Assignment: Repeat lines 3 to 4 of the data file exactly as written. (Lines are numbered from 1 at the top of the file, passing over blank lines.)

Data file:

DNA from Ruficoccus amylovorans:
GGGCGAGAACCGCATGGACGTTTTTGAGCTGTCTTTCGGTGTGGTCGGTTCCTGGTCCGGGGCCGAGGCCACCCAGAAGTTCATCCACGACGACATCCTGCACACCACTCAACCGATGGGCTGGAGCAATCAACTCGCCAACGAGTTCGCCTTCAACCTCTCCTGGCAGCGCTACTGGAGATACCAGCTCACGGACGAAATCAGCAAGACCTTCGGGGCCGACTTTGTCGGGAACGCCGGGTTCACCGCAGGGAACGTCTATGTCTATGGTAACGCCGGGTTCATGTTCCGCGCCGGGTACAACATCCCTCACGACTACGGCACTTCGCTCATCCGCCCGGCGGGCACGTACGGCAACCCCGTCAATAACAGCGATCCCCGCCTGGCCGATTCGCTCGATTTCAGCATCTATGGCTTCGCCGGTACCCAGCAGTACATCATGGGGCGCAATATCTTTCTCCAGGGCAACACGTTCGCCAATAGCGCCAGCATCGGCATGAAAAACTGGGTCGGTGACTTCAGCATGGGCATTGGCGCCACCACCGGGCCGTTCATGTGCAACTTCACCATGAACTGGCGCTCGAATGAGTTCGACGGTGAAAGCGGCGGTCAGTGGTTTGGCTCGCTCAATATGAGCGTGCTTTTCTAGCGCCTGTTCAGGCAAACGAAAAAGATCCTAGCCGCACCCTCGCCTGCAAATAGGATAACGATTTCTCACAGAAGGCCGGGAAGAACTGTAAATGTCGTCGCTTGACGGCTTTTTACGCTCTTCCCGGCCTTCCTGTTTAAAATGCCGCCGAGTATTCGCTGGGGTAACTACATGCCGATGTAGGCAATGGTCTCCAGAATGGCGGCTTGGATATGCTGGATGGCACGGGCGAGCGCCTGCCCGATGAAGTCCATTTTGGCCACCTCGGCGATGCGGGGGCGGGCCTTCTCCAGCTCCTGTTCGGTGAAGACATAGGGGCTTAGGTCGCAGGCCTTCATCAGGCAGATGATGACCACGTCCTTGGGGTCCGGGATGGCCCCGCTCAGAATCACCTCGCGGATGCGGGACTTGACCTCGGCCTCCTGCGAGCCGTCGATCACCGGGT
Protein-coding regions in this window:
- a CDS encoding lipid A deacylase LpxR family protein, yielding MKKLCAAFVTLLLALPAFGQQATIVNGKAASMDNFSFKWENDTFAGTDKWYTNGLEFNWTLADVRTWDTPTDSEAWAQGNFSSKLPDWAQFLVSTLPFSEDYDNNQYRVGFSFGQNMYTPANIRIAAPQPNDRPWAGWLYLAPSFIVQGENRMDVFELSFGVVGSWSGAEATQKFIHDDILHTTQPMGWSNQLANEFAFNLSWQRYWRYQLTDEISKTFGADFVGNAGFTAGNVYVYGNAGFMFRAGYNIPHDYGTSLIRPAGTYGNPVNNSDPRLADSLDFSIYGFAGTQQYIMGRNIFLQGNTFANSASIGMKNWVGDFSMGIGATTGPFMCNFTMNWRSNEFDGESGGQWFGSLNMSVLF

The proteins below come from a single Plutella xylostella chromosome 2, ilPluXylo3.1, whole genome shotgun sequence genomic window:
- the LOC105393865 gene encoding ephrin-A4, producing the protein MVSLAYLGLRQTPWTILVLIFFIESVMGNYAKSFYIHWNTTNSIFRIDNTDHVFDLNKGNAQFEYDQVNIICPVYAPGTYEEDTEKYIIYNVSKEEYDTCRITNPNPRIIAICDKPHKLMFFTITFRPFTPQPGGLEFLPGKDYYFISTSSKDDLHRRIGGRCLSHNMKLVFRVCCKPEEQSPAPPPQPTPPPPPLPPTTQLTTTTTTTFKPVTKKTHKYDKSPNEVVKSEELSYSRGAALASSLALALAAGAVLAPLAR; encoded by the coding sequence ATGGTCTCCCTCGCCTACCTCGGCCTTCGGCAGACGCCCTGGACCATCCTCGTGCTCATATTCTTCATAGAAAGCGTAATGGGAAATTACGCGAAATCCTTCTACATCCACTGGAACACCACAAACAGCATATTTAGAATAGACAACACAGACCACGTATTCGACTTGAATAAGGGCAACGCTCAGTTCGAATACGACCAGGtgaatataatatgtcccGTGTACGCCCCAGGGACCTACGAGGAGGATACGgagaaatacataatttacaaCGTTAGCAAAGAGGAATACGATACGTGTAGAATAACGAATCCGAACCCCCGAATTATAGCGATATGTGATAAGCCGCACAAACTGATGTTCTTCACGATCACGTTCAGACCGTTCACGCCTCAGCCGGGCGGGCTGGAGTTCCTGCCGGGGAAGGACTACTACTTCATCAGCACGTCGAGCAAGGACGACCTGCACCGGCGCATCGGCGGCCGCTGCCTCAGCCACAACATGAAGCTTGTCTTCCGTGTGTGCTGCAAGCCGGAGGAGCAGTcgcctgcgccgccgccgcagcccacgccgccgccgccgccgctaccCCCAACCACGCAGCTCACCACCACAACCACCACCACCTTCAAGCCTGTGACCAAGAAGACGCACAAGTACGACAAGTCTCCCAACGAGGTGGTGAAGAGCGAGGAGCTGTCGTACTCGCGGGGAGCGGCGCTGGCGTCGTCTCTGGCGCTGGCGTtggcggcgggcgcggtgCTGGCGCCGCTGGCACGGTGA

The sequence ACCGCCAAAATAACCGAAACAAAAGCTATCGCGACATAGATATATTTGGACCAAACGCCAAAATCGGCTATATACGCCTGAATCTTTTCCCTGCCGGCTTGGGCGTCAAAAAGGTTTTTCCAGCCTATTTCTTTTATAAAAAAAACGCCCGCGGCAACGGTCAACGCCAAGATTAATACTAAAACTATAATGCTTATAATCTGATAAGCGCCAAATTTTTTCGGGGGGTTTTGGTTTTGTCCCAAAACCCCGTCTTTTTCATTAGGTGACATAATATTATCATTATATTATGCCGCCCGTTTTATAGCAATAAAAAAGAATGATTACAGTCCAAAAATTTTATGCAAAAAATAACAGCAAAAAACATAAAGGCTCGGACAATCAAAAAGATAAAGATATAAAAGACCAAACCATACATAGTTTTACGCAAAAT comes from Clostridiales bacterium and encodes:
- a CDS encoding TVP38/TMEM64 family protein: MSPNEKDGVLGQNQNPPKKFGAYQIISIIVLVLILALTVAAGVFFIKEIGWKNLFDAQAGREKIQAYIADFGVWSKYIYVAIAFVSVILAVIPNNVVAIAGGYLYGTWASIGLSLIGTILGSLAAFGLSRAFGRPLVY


Protein-coding regions in this window:
- a CDS encoding lipid A deacylase LpxR family protein, yielding MKKLCAAFVTLLLALPAFGQQATIVNGKAASMDNFSFKWENDTFAGTDKWYTNGLEFNWTLADVRTWDTPTDSEAWAQGNFSSKLPDWAQFLVSTLPFSEDYDNNQYRVGFSFGQNMYTPANIRIAAPQPNDRPWAGWLYLAPSFIVQGENRMDVFELSFGVVGSWSGAEATQKFIHDDILHTTQPMGWSNQLANEFAFNLSWQRYWRYQLTDEISKTFGADFVGNAGFTAGNVYVYGNAGFMFRAGYNIPHDYGTSLIRPAGTYGNPVNNSDPRLADSLDFSIYGFAGTQQYIMGRNIFLQGNTFANSASIGMKNWVGDFSMGIGATTGPFMCNFTMNWRSNEFDGESGGQWFGSLNMSVLF